Trapezoidal Approximation : 2

In mathematics, the trapezium rule (also known as the trapezoid rule, or the trapezoidal rule is an approximate technique for calculating for the definite integral.              

                                             `int_a^bf(x)dx`

The trapezoidal rule works by approximating the region under the graph of the function f(x) as a trapezoid and calculating its area. It follows that

                                            `int_a^bf(x)dx~~(b-a) (f(a) + f(b))/(2)`         (Source: Wikipedia)

 

Theorem of trapezium approximate:

 

For the continuous junction has f on [a, b], the trapezoidal approximation approaches the definite integral as Dx → 0+, that is,                                                                                              

 

Proof:

 

To compare the formulas for trapezoidal approximation and the Riemann sum, we see that

                              

 

For dx is the positive infinitesimal, in the extra term

                     (½f(xH)-½f(x0))dx

Is the infinite small, as well we follow as

                                

 

Example problems of trapezium approximate:

 

Example 1:

To use the trapezoidal approximation with the three trapezoids to approximate the integral

`int_0^12(x^2)/(10 + x^2)dx`

Solution:

      The diagram is given below

 

 

In the x values of interest are

        x0  =  0,    x1  =  4,    x2  =  8,    x3  =  12

Plugging the values into the function gives

        f(0)  =  0,    f(4)  =  0.6154,    f(8)  =  0.8649,    f(12)  =  0.9351

The trapezoid approximation formula will gives

                12 - 0
T(n)   =    ______   [0 + 2(0.6154) + 2(0.8649) + 0.9351]
                  2(3)

        =  7.7914

We can compare this with the true answer of 7.8475.

Example 2:

 

To use the Trapezoidal Approximation with the 5 trap to approximate of the integral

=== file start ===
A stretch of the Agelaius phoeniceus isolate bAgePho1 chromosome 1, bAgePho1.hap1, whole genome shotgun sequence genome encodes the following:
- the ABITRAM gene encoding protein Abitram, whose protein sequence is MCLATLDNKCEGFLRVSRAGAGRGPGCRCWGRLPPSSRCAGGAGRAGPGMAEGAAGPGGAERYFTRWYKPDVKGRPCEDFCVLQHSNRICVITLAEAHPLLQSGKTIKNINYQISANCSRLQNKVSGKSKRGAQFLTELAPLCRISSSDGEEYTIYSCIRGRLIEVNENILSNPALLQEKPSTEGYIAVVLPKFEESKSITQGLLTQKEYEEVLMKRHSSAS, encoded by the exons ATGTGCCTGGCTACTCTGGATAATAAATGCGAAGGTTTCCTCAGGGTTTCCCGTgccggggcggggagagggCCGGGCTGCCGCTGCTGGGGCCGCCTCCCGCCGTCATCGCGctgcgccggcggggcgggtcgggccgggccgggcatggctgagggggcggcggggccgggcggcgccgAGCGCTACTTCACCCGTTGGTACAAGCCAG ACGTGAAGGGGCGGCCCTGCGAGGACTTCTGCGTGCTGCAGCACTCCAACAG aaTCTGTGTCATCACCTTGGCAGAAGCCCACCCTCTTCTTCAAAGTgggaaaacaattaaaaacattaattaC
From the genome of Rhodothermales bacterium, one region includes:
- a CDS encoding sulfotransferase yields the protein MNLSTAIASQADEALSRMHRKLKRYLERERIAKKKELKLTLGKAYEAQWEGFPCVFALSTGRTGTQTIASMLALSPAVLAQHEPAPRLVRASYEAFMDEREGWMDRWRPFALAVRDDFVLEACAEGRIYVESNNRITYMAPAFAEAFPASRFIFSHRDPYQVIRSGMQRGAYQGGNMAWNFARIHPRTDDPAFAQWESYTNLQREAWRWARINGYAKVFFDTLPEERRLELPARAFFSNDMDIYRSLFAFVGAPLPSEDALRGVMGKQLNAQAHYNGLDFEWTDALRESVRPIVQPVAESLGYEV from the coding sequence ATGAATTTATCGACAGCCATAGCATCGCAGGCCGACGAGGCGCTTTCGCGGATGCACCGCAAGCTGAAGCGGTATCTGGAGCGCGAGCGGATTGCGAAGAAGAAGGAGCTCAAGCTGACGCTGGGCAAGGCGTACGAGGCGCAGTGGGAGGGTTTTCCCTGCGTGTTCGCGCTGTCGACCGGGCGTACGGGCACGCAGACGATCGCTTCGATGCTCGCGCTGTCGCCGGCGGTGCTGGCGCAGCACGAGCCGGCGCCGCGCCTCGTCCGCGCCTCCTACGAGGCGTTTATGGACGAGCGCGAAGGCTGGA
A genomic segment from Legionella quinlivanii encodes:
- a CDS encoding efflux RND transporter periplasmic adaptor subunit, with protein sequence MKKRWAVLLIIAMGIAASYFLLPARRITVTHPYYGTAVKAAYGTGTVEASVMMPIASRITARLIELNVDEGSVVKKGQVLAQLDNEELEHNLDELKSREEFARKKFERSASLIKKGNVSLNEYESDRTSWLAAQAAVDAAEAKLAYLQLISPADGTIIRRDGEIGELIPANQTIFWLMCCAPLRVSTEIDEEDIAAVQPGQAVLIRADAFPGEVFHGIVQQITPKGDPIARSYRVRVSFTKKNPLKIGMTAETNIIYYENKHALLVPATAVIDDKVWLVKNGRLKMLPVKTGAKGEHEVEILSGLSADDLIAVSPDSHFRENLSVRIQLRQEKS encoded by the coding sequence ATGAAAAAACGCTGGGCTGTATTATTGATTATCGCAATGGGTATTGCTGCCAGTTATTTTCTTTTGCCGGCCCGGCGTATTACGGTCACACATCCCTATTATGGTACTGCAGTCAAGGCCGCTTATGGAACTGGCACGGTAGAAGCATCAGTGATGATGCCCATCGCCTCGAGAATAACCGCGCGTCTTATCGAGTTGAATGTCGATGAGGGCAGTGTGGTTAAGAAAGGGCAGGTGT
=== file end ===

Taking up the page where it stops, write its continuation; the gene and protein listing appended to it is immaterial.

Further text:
`int_3^13sqrt(x + 13)dx`

Solution:

                                                                    Error

 

In the error is approximating an integral can be found by the subtracting of the true value from the estimated value.  In the graphs is show that the error is directly inked to the concavity of the integrand.  Without the proof, bounds for the errors using the midpoint and the trapezoid approximations are:

                         B(b - a)3 
        |EM<                         
                            24n2

                        B(b - a)3 
        |ET<                         
                            12n2

Where 

        B = max |f ''(x)|

 

Example 3:  

If we want to approximate   
`int_0^2e^x^2` dx   using the midpoint property with an error of less than .001, we compute 

        f''(x)=(4+4x2)ex
which is an increasing function on [0,2], hence has its maximum at x = 2.  So 

        B = (2 + 4(4))e4  < 983

so we find 

            983(23)
                              < .001 
              24n2 

or

        7864  <  .001(24n2)

        n2  <  327667

Taking square roots of both sides gives 

        n > 572

Hence if we let

        n = 573 

we are guaranteed to have an error less than .001.